The sounds on the other hand, would have benefited from more variety. The soundtrack is fine, as are the sound effects, but my main gripe with the game’s audio department, is the lack of voice acting. It was not enough to mark it as a weak point, but for a title that wants you to feel attached to your crew members and ensure their survival and well-being, it felt a bit disappointing just to read the chat between themselves or the feedback they offered on occasion. Their quirky personalities could sure use the boost offered by a handful of spoken dialogue lines. At least the aliens emit some jibber-jabber to compensate for your silent team.
The gameplay in The Long Journey Home, depending on how much patience you have, may be either a blessing or a curse. It is no understatement that the control scheme and ship/lander movement mechanics took a toll upon my own self-composure, yet I could never conceive rage quitting on a review project. I got better at the handling part, so that helped as well. Just be wary that it will require a hefty amount of careful planning (along with trial & error), before you’ll achieve the perfect landing without breaking the limbs of your lander pilot or enter a planet’s orbit without overshooting or passing the atmospheric threshold (bringing your massive ship too close to a planet).
I honestly think that the control scheme itself may not be the issue and the speed of your lander/ship trajectory is in fact the main culprit. The simulation of the space travel aspect is on fast-forward, since it obviously still takes days for your vessel to move around a single star system, even if we’re in deep Sci-Fi realm and speculation already. So at least the option of moving slower, should be implemented in a subsequent update. Yeah, I know that the chaotic speed and gravity pull is affected by the various planetary conditions. I think we’re going a bit too realistic with this though. I’m all for throwing arcade elements out the window, only for as long as the fun factor remains intact. And this isn’t Space Flight Simulator 2017.
As for the actual gameplay outside of getting your ship into orbit or landing on a planet in order to explore or harvest its resources, a large part of The Long Journey Home focuses on your human crew’s interaction with various alien species. Some may be friendly, others quite hostile and most of them are plain weird while it’s up to your team to cater to their unusual needs. Be diplomatic and you will find you journey back home, far more pleasant. If you wish to be aggressive, bear in mind that you’re not in control of a warship and that your motley crew are of scientific background, not trained killers.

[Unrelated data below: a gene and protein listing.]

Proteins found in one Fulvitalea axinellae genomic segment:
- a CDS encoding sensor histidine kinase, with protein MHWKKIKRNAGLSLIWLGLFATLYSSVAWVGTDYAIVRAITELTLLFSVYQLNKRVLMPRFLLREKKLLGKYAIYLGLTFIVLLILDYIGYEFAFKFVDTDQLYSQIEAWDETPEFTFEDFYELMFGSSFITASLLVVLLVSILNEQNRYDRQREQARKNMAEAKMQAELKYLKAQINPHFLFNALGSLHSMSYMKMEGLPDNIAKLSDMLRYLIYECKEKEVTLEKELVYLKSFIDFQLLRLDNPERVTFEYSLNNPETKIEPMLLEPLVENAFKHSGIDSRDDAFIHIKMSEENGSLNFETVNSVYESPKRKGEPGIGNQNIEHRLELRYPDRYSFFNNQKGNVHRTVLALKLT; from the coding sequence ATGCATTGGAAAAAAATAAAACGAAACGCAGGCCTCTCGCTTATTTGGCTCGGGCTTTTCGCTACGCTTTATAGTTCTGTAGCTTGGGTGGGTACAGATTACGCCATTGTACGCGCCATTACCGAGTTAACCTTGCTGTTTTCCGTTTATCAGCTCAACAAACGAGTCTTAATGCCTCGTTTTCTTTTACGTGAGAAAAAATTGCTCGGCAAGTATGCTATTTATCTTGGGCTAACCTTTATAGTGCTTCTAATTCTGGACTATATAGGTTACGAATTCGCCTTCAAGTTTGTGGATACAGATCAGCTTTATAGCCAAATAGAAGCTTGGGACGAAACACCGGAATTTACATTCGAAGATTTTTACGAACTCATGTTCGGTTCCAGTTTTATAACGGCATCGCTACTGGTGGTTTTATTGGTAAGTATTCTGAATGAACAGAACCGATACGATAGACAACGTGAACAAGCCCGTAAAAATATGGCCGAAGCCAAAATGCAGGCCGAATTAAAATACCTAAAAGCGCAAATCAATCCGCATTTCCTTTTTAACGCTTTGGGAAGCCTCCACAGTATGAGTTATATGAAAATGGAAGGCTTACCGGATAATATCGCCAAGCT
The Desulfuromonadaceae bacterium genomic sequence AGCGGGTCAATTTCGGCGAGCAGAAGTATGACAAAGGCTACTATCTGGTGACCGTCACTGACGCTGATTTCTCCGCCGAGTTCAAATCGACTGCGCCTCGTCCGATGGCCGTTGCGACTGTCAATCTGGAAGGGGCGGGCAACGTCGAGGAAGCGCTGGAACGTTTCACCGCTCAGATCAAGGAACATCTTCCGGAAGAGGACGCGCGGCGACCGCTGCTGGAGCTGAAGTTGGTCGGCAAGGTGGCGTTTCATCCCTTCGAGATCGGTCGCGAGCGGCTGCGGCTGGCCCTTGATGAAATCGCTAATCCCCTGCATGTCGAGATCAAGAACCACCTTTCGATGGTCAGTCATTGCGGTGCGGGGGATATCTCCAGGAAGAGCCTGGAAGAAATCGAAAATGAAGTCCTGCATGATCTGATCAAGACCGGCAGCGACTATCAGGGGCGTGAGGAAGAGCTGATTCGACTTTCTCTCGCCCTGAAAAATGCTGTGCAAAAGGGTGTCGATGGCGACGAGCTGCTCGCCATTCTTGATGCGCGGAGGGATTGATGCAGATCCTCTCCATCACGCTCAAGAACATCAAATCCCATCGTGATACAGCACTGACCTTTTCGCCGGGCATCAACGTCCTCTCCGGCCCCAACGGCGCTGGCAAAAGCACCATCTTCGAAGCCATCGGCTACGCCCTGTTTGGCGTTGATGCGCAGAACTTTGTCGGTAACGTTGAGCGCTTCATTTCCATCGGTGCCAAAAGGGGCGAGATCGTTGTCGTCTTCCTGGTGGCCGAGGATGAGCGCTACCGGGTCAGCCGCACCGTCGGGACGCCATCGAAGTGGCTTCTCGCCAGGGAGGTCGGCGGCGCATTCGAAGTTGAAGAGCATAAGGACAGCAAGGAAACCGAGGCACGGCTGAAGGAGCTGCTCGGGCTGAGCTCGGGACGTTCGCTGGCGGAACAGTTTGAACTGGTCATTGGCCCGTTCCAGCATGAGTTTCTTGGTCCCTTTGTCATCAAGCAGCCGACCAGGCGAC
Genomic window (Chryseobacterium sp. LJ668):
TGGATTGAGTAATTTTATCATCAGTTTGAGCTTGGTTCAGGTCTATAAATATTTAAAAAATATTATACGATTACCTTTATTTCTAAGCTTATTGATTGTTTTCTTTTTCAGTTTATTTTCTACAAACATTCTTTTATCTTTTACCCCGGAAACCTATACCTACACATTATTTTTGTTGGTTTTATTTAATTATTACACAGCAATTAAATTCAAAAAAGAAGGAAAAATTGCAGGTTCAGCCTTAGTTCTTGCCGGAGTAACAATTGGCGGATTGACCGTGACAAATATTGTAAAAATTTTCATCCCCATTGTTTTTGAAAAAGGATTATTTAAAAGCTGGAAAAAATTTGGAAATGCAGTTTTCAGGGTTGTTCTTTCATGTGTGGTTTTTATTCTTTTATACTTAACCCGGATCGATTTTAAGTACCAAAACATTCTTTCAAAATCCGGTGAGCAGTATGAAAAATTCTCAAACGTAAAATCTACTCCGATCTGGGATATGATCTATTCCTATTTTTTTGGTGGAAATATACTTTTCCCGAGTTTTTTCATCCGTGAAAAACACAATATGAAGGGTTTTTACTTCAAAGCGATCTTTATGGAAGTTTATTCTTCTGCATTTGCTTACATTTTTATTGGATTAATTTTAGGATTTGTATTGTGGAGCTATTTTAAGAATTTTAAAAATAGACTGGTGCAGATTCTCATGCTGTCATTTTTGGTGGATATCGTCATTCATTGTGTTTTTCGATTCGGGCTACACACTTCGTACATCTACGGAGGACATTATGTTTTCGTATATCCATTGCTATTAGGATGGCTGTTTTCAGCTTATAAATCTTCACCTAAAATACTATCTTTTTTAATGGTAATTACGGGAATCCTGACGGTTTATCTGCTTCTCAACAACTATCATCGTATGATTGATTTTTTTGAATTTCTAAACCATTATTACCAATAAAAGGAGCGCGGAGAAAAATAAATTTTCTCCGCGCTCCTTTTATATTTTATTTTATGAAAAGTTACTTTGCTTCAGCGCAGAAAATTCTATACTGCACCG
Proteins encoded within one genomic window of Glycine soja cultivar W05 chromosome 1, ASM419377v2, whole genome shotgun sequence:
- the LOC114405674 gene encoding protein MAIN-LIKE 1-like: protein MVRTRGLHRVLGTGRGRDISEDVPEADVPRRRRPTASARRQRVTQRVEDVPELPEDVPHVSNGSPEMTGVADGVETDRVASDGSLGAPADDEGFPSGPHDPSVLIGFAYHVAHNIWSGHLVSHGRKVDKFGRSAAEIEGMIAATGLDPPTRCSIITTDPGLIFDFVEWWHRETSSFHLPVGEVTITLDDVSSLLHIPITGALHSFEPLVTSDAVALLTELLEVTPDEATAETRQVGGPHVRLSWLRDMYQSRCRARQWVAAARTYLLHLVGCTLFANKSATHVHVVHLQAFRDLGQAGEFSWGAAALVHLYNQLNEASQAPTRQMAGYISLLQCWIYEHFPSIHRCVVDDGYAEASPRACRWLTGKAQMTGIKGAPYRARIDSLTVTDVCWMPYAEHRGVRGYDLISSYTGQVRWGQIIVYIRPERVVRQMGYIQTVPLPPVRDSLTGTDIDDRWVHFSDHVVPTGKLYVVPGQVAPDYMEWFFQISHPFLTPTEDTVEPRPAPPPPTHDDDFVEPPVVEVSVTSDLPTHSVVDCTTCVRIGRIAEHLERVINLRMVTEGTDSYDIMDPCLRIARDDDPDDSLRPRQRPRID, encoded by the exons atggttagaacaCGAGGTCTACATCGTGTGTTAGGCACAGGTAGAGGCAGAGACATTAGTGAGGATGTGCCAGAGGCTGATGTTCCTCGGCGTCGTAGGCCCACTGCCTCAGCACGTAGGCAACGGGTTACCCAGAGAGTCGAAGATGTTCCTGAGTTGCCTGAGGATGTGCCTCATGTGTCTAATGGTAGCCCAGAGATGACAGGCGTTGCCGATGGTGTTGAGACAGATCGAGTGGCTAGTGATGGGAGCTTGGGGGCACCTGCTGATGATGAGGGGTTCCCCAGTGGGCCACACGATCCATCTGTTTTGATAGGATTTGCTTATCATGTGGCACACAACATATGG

As of this writing, the dev team did respond in a timely manner to criticism relating to the high overall difficulty and have implemented a Story Mode, which is addressing some of the issues I mentioned above. You can still pick between the initial Adventure (“normal) and Rogue (unforgiving) Modes, but I strongly recommend you get acquainted with the gameplay mechanics in the new Story Mode. I congratulate Daedalic Entertainment on this speedy recovery in terms of crowd-pleasing.
I admit that few devs correct gameplay mistakes or unbalance in a swift manner, unless we talk of the dreaded day 1 patches. Still, it’s a nice move from a developer that clearly cares about its customers and players. I was going to comment on the game’s price tag, but really if it bothers you, just wait for an inevitable Steam Sale. I will be playing The Long Journey Home a lot more, now that some of my complaints are no longer valid. Hope you will enjoy it too.
EDIT: Steam Trading Cards have been added after almost a month from the publishing of this review.
All the screenshots you see above, have been taken by me in-game through the Steam Overlay.